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WW1 Books: World War I Battlefields Bradt Guide

bradtcoverWorld War 1 Battlefields: A Travel Guide to the Western Front by John Ruler & Emma Thomson

(Bradt Travel Guides 2014, ISBN 978 1 84162 484 6, 90pp. Illustrated, £6.99)

This new battlefield guide by the well known Bradt Travel Guides publishing company is an attractive and welcome addition to the books coming out for the WW1 Centenary this year. Clearly laid out and well illustrated in colour throughout, it is a handy pocket guide well worth taking on any trip to the Western Front.

The book starts with an overview map of the battlefields, some background information and general tour information, including details of battlefield tour companies. Part Two looks at the battlefields in Belgium from the coast at Nieuport to Ypres, and also taking in Mons. Part Three looks at France and covers Northern France, the Somme, the Aisne as well as the Marne, Champagne and Verdun. In each section not every location is covered but those mentioned are all good suggestions and do include some lesser known locations: the authors are to be congratulated for not just focussing on the obvious sites. There are also some good cameo stories about WW1 soldiers, including Jack Kipling for example.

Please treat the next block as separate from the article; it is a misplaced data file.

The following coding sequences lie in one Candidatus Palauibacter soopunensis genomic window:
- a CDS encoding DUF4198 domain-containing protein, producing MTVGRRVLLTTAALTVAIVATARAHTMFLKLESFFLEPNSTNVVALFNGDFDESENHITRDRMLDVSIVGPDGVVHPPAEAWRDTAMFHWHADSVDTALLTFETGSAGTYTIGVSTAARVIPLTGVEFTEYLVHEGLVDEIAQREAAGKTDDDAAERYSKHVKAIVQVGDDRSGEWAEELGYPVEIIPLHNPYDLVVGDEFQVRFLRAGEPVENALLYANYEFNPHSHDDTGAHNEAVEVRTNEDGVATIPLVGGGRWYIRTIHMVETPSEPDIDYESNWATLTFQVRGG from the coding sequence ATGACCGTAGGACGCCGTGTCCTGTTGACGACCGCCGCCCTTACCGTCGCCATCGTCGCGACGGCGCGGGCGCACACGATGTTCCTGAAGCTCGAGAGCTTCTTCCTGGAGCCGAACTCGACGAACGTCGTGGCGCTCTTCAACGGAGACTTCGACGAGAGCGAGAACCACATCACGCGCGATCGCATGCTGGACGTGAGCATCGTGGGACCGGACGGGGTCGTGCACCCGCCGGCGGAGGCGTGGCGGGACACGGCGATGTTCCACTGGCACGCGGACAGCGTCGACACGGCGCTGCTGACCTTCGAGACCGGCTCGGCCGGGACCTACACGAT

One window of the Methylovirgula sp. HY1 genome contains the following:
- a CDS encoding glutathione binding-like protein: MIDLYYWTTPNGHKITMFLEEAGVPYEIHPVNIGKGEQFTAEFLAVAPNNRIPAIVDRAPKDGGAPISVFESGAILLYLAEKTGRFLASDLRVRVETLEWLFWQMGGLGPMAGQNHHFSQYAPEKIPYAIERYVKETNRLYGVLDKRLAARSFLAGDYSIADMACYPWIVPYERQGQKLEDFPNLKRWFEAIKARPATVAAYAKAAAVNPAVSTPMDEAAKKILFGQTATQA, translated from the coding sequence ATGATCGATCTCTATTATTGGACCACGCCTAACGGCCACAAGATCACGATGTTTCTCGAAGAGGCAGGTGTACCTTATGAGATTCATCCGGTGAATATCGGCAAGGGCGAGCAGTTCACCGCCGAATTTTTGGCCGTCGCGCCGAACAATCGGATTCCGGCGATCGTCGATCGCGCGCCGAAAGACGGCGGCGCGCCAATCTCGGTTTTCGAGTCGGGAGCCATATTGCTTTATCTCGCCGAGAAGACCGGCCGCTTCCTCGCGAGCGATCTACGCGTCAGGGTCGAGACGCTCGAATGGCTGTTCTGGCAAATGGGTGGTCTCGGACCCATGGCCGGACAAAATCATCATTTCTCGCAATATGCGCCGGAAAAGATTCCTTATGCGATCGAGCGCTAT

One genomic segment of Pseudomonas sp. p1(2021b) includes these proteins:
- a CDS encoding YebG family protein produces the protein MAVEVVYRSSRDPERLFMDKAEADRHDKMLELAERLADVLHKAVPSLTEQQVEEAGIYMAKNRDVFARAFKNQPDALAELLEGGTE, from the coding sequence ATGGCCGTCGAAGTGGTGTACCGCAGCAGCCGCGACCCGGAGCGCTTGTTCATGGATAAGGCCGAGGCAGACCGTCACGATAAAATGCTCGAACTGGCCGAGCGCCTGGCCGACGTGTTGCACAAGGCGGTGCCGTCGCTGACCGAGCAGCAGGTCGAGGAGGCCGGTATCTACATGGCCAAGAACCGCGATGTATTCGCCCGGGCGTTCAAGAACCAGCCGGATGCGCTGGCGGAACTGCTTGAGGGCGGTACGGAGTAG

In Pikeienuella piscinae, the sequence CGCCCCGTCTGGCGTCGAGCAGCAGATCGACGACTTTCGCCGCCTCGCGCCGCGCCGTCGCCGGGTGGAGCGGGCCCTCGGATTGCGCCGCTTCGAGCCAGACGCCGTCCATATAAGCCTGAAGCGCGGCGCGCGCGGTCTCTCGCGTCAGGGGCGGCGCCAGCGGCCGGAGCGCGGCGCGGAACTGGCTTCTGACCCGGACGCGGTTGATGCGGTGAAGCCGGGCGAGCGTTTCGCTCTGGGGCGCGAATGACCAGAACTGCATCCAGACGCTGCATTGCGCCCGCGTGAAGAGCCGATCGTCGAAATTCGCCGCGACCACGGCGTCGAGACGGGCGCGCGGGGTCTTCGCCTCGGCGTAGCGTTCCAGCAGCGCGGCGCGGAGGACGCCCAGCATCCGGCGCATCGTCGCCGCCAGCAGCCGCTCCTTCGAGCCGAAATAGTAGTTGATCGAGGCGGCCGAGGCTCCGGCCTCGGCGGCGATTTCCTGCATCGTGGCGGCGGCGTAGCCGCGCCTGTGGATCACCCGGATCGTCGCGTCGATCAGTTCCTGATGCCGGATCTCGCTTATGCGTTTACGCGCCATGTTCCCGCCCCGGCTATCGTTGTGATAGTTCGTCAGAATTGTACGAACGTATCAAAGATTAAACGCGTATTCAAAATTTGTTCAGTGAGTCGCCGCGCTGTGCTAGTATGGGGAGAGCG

An excellent overview of the Western Front battlefields and highly recommended for the new traveller to the Old Front Line as well as the seasoned battlefield veteran.

The book can be purchased from the publisher: World War I Battlefields Bradt Guide.

 


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New French IGN WW1 Map

IGN1418

The Institut Géographique Nationale, the French company that produces high quality maps of the whole of France, has produced a new map for the WW1 Centenary. The map covers a major portion of the Western Front battlefields in France.